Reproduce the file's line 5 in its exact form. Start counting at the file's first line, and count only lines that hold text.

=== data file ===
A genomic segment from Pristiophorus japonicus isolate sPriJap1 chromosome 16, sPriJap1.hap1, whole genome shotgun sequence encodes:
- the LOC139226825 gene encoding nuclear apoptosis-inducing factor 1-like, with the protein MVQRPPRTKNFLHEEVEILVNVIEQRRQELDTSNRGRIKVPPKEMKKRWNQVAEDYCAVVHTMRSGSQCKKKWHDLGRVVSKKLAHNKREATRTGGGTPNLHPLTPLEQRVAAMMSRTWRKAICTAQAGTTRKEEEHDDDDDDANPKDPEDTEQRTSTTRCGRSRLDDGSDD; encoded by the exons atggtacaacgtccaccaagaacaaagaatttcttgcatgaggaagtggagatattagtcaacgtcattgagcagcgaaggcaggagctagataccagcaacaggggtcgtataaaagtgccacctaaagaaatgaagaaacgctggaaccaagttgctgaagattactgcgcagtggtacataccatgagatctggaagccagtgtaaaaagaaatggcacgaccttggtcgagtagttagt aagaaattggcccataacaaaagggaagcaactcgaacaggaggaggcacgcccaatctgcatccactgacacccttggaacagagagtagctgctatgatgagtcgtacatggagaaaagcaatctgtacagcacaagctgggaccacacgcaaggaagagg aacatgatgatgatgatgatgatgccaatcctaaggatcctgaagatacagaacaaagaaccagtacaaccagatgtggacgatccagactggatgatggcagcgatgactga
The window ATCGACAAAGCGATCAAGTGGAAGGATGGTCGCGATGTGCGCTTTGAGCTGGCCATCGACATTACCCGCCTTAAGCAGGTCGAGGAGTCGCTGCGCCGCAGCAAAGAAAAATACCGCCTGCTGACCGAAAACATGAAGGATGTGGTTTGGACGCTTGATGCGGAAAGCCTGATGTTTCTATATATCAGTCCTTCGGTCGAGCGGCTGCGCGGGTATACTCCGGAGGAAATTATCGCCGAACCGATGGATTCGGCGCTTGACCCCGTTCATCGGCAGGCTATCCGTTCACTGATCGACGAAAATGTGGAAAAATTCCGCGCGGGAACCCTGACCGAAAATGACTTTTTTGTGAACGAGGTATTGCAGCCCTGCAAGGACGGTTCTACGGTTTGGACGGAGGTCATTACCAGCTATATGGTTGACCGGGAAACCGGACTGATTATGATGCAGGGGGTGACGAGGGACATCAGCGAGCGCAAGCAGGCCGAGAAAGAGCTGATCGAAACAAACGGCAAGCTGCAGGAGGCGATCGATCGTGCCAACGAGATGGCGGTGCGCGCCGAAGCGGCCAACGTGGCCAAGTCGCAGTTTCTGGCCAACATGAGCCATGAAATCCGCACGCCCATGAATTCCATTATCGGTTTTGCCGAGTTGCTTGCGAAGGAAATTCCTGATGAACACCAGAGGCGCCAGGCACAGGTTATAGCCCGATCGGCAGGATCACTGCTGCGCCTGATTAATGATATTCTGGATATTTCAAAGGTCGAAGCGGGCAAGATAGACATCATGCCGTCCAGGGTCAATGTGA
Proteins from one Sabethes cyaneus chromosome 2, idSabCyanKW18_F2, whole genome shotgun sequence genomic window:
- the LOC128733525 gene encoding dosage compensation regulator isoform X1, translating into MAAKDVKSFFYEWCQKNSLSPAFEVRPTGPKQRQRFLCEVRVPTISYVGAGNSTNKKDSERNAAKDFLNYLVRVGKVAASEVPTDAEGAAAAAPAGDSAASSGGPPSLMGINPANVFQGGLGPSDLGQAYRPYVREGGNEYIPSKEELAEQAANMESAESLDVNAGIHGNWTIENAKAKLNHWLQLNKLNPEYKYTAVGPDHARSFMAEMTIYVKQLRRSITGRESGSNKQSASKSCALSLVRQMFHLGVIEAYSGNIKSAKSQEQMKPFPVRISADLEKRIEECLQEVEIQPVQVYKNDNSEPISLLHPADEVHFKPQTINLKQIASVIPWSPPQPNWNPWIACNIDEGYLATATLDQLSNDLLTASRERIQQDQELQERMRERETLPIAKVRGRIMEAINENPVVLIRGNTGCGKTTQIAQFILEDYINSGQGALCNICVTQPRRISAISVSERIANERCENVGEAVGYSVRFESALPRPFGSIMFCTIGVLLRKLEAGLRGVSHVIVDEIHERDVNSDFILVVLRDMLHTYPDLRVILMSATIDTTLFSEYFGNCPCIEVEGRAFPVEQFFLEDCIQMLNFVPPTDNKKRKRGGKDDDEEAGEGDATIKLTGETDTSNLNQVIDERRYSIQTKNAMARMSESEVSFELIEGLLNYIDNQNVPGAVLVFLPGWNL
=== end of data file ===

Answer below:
- the LOC128733525 gene encoding dosage compensation regulator isoform X1, translating into MAAKDVKSFFYEWCQKNSLSPAFEVRPTGPKQRQRFLCEVRVPTISYVGAGNSTNKKDSERNAAKDFLNYLVRVGKVAASEVPTDAEGAAAAAPAGDSAASSGGPPSLMGINPANVFQGGLGPSDLGQAYRPYVREGGNEYIPSKEELAEQAANMESAESLDVNAGIHGNWTIENAKAKLNHWLQLNKLNPEYKYTAVGPDHARSFMAEMTIYVKQLRRSITGRESGSNKQSASKSCALSLVRQMFHLGVIEAYSGNIKSAKSQEQMKPFPVRISADLEKRIEECLQEVEIQPVQVYKNDNSEPISLLHPADEVHFKPQTINLKQIASVIPWSPPQPNWNPWIACNIDEGYLATATLDQLSNDLLTASRERIQQDQELQERMRERETLPIAKVRGRIMEAINENPVVLIRGNTGCGKTTQIAQFILEDYINSGQGALCNICVTQPRRISAISVSERIANERCENVGEAVGYSVRFESALPRPFGSIMFCTIGVLLRKLEAGLRGVSHVIVDEIHERDVNSDFILVVLRDMLHTYPDLRVILMSATIDTTLFSEYFGNCPCIEVEGRAFPVEQFFLEDCIQMLNFVPPTDNKKRKRGGKDDDEEAGEGDATIKLTGETDTSNLNQVIDERRYSIQTKNAMARMSESEVSFELIEGLLNYIDNQNVPGAVLVFLPGWNL